via the flickr page of schoschie comes the interesting discovery that Google is using a CSS sprite on it’s Google search pages :
I had left styles disabled by accident (from the Develop menu in Safari 4) and was surprised to see that Google apparently uses CSS sprites on its search page.
So, what are these “elf’s” you talk of and why is this important?
In “Olden” video game days, to reduce the memory load, the game developers used to place all the small images and graphics in one common image. If a particular image needs to be shown, then only the portion of the common image containing that particular image will be revealed while the rest will be masked. Much more details over on wikipedia Sprite (computer graphics).
Today, of course we have the web and all this powerful hard to throw at problems. “We don’t need no optimization!!” Do we? Sadly we do need at least some.
Take a look at this Performance Research, Part 1: What the 80/20 Rule Tells Us about Reducing HTTP Requests from the Yahoo! User Interface Blog. Conclusion :
popular web sites spend between 5% and 38% of the time downloading the HTML document. The other 62% to 95% of the time is spent making HTTP requests to fetch all the components in that HTML document (i.e. images, scripts, and stylesheets). The impact of having many components in the page is exacerbated by the fact that browsers download only two or four components in parallel per hostname, depending on the HTTP version of the response and the user’s browser. Our experience shows that reducing the number of HTTP requests has the biggest impact on reducing response time and is often the easiest performance improvement to make.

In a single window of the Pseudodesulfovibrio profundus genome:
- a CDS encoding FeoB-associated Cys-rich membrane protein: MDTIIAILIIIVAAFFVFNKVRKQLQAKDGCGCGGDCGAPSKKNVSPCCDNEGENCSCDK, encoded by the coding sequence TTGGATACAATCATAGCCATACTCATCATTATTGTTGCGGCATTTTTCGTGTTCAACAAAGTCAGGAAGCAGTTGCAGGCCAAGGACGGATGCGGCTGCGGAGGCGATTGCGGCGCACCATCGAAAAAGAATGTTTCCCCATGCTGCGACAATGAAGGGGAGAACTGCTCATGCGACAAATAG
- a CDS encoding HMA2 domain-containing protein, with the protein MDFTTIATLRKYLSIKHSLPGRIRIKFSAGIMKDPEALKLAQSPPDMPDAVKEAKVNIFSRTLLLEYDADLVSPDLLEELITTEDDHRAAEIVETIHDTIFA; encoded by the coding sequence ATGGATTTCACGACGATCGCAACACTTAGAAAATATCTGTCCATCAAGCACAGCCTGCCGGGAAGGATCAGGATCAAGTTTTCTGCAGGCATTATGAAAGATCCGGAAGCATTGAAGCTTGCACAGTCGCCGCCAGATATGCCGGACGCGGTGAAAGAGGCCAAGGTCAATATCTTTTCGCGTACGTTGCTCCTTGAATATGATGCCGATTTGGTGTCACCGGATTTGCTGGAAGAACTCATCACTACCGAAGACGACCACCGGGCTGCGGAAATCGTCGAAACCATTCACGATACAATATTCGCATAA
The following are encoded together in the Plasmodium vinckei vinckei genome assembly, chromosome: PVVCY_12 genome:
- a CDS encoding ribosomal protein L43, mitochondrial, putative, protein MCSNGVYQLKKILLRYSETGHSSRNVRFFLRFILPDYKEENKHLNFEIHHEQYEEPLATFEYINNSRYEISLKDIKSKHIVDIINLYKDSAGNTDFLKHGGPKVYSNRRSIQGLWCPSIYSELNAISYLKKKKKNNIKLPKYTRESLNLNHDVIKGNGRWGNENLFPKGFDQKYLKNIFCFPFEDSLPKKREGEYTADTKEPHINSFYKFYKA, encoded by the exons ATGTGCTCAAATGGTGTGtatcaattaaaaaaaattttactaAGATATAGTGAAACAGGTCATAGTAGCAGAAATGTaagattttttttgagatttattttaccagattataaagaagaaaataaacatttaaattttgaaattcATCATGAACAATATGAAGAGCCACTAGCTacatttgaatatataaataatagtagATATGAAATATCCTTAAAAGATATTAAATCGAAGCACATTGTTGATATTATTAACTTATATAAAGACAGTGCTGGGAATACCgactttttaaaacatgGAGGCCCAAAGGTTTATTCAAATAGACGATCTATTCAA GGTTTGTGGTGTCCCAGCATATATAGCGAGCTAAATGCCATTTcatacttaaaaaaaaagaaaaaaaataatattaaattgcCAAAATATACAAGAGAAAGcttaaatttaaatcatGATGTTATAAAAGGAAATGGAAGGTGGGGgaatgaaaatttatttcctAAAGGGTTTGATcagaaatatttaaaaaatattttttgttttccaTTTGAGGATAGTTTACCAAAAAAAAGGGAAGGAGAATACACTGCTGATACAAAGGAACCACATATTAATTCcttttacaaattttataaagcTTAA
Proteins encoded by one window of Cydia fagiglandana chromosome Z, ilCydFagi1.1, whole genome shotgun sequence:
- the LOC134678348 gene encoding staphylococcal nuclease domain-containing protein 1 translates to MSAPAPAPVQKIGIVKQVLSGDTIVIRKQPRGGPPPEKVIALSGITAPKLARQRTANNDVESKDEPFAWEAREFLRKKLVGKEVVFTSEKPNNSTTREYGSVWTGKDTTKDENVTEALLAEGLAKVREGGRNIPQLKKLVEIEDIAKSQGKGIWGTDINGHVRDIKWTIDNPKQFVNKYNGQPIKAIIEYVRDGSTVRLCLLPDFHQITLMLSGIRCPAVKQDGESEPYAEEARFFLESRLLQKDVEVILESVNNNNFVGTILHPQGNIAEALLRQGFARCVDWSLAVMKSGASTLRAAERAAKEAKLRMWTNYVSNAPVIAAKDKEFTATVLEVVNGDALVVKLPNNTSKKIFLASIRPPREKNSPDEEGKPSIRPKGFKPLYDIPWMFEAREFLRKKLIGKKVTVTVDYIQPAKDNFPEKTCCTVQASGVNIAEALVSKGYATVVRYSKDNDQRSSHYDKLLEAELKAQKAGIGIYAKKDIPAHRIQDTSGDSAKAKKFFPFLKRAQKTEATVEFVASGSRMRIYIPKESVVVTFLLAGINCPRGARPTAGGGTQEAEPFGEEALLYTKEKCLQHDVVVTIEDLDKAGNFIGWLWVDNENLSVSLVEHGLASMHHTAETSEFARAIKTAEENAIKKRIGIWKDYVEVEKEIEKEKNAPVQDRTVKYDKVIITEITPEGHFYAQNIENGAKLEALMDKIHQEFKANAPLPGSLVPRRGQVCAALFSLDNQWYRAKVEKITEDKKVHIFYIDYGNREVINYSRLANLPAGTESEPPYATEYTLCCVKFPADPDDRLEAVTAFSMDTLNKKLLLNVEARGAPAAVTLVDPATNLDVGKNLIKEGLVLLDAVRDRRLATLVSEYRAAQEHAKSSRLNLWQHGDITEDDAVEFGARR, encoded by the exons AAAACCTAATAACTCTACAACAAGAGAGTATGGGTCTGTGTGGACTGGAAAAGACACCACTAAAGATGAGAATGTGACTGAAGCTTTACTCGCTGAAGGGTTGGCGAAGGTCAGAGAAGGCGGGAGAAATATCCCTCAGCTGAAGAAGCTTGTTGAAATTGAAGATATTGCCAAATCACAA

in 2005 an article, on a List Apart, alerted us (okay: me!) to the use of Spirts CSS Sprites: Image Slicing’s Kiss of Death, where it revived the sprite technique of old into new and shinny css sprites, taking advantage of the background-position CSS property to show only part of the large common image.
This has two advantages :
- reducing HTTP requests (as noted in the YUI post)
- reducing the over all file size!! All image formats have a certain amount of overhead, and the more images you have , the more quickly that overhead adds up.
So back to Google! This is the Sprite that they are using located at http://www.google.com/images/nav_logo4.png:
By my rough count that’s 38 sub images!! (and, yes there are logo3, logo2 and logo png files). the original logo png file was 4.94 KB (5063 bytes) and 4 images, the current one is 6.95 KB (7121 bytes) and ten times the number of images for 2k of files and still only one http request!
I’ll leave it as an exercise to what the css might look like, but the important point is Google use of CSS sprite makes it that much easy to justify. (“see boss/client, this is the way Google does it!”) In the same way the Google using Ajax in Gmail started the mainstream of that technique!
Interesting that this is not the first person to notice Google use of CSS Sprites, see Google’s Sprite Image is a Thing of Beauty from last year (june 2008) about the history of Google’s evolving PNG sprite image.
Update April 2009 : Chris Brainard (aka Flowering Mind) has released a Sprite Creator which reduces some of the time consuming and tedious work of building the css that refers into your CSS Sprite image. Via Ajaxian.